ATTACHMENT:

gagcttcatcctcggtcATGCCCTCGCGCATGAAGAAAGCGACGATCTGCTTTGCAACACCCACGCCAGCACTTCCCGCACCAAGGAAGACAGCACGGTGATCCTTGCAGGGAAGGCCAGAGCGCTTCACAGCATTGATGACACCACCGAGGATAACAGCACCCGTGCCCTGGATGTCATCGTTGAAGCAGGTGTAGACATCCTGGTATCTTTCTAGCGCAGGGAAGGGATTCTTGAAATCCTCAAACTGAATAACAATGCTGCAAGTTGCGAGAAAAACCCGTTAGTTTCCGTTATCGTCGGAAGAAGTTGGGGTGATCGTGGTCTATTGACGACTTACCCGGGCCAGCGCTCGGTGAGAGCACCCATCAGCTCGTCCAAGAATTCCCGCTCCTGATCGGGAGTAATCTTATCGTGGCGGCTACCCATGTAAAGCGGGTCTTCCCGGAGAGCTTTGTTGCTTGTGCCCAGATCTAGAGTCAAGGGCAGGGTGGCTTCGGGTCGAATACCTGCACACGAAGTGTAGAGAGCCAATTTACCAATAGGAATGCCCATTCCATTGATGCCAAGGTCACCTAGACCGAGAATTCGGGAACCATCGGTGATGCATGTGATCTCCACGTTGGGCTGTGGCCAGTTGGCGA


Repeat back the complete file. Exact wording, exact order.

gagcttcatcctcggtcATGCCCTCGCGCATGAAGAAAGCGACGATCTGCTTTGCAACACCCACGCCAGCACTTCCCGCACCAAGGAAGACAGCACGGTGATCCTTGCAGGGAAGGCCAGAGCGCTTCACAGCATTGATGACACCACCGAGGATAACAGCACCCGTGCCCTGGATGTCATCGTTGAAGCAGGTGTAGACATCCTGGTATCTTTCTAGCGCAGGGAAGGGATTCTTGAAATCCTCAAACTGAATAACAATGCTGCAAGTTGCGAGAAAAACCCGTTAGTTTCCGTTATCGTCGGAAGAAGTTGGGGTGATCGTGGTCTATTGACGACTTACCCGGGCCAGCGCTCGGTGAGAGCACCCATCAGCTCGTCCAAGAATTCCCGCTCCTGATCGGGAGTAATCTTATCGTGGCGGCTACCCATGTAAAGCGGGTCTTCCCGGAGAGCTTTGTTGCTTGTGCCCAGATCTAGAGTCAAGGGCAGGGTGGCTTCGGGTCGAATACCTGCACACGAAGTGTAGAGAGCCAATTTACCAATAGGAATGCCCATTCCATTGATGCCAAGGTCACCTAGACCGAGAATTCGGGAACCATCGGTGATGCATGTGATCTCCACGTTGGGCTGTGGCCAGTTGGCGA